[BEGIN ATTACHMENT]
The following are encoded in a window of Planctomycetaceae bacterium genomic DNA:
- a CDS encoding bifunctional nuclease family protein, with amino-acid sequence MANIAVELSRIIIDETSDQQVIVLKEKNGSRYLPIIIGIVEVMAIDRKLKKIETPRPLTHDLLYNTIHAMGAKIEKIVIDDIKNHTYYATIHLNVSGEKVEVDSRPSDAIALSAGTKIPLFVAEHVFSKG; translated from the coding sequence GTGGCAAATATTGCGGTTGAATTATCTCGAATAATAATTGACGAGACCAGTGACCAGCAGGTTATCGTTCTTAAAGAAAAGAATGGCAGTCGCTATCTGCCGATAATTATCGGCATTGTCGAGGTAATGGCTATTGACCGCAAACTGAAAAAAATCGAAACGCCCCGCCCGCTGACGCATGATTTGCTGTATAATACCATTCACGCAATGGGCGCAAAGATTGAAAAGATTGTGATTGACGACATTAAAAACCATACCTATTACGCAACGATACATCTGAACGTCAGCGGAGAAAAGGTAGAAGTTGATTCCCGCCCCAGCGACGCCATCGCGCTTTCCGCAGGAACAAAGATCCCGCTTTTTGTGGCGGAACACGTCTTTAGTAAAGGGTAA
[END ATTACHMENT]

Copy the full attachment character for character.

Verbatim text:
The following are encoded in a window of Planctomycetaceae bacterium genomic DNA:
- a CDS encoding bifunctional nuclease family protein, with amino-acid sequence MANIAVELSRIIIDETSDQQVIVLKEKNGSRYLPIIIGIVEVMAIDRKLKKIETPRPLTHDLLYNTIHAMGAKIEKIVIDDIKNHTYYATIHLNVSGEKVEVDSRPSDAIALSAGTKIPLFVAEHVFSKG; translated from the coding sequence GTGGCAAATATTGCGGTTGAATTATCTCGAATAATAATTGACGAGACCAGTGACCAGCAGGTTATCGTTCTTAAAGAAAAGAATGGCAGTCGCTATCTGCCGATAATTATCGGCATTGTCGAGGTAATGGCTATTGACCGCAAACTGAAAAAAATCGAAACGCCCCGCCCGCTGACGCATGATTTGCTGTATAATACCATTCACGCAATGGGCGCAAAGATTGAAAAGATTGTGATTGACGACATTAAAAACCATACCTATTACGCAACGATACATCTGAACGTCAGCGGAGAAAAGGTAGAAGTTGATTCCCGCCCCAGCGACGCCATCGCGCTTTCCGCAGGAACAAAGATCCCGCTTTTTGTGGCGGAACACGTCTTTAGTAAAGGGTAA